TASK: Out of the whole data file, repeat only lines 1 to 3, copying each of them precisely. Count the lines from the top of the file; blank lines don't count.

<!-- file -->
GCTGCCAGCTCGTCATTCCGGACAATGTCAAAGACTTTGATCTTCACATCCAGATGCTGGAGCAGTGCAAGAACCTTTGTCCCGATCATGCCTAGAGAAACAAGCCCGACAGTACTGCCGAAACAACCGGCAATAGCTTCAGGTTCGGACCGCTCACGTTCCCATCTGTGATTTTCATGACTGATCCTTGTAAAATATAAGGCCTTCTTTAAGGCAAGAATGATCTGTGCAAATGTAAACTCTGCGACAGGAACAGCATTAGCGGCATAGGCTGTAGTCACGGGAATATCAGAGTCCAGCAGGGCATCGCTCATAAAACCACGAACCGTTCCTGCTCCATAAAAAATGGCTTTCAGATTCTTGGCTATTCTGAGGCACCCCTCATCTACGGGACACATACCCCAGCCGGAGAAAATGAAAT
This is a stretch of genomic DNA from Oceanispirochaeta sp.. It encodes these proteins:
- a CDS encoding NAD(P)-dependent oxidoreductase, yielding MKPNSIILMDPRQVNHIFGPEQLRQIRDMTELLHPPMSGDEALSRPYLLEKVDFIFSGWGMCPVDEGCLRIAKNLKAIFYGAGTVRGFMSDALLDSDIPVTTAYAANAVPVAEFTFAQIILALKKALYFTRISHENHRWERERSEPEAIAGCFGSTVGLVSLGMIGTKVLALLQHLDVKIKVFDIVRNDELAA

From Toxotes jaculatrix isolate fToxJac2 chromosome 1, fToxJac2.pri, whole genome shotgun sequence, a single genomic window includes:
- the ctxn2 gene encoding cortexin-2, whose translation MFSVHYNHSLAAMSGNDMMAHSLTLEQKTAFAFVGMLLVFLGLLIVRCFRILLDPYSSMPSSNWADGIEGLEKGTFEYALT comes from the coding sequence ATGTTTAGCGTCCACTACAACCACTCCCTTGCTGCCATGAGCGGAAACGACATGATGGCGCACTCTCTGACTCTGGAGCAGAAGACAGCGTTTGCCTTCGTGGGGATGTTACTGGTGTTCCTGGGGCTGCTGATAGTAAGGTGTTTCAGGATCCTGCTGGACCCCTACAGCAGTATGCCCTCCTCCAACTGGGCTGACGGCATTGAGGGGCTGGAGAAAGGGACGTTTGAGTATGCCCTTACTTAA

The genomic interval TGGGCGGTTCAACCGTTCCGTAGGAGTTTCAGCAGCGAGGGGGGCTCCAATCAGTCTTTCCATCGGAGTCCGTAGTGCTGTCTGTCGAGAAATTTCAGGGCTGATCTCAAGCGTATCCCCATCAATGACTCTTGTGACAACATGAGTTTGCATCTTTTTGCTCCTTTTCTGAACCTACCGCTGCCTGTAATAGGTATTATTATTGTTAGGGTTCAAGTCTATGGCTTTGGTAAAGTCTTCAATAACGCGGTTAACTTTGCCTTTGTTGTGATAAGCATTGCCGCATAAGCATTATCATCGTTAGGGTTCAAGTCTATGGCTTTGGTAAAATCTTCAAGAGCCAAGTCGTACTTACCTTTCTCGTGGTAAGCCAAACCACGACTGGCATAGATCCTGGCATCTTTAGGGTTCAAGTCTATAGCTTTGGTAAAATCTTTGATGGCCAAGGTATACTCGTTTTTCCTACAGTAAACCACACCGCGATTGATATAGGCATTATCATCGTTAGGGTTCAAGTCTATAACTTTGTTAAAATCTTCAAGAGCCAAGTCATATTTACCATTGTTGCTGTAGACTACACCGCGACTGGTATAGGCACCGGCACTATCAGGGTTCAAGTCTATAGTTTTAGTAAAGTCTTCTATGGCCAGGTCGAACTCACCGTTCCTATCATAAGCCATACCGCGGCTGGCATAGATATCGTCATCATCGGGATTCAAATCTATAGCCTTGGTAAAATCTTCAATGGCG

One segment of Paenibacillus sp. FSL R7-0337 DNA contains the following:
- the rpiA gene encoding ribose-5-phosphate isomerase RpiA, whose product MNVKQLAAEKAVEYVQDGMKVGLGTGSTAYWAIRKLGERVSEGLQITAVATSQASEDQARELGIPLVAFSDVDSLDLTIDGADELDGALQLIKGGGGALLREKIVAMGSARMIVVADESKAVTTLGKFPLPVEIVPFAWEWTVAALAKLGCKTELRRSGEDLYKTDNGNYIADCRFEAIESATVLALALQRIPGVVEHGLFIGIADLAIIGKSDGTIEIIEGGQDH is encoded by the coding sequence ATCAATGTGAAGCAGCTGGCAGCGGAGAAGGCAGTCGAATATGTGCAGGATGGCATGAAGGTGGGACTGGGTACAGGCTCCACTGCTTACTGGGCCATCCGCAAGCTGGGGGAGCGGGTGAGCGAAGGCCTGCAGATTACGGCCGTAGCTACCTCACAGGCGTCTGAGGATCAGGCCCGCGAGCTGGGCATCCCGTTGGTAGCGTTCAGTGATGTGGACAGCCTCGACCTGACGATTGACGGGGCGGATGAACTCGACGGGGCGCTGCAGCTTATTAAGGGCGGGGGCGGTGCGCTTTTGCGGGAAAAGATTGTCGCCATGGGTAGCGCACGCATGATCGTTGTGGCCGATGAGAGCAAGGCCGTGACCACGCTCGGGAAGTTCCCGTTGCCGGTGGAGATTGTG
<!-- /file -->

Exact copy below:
GCTGCCAGCTCGTCATTCCGGACAATGTCAAAGACTTTGATCTTCACATCCAGATGCTGGAGCAGTGCAAGAACCTTTGTCCCGATCATGCCTAGAGAAACAAGCCCGACAGTACTGCCGAAACAACCGGCAATAGCTTCAGGTTCGGACCGCTCACGTTCCCATCTGTGATTTTCATGACTGATCCTTGTAAAATATAAGGCCTTCTTTAAGGCAAGAATGATCTGTGCAAATGTAAACTCTGCGACAGGAACAGCATTAGCGGCATAGGCTGTAGTCACGGGAATATCAGAGTCCAGCAGGGCATCGCTCATAAAACCACGAACCGTTCCTGCTCCATAAAAAATGGCTTTCAGATTCTTGGCTATTCTGAGGCACCCCTCATCTACGGGACACATACCCCAGCCGGAGAAAATGAAAT
This is a stretch of genomic DNA from Oceanispirochaeta sp.. It encodes these proteins:
- a CDS encoding NAD(P)-dependent oxidoreductase, yielding MKPNSIILMDPRQVNHIFGPEQLRQIRDMTELLHPPMSGDEALSRPYLLEKVDFIFSGWGMCPVDEGCLRIAKNLKAIFYGAGTVRGFMSDALLDSDIPVTTAYAANAVPVAEFTFAQIILALKKALYFTRISHENHRWERERSEPEAIAGCFGSTVGLVSLGMIGTKVLALLQHLDVKIKVFDIVRNDELAA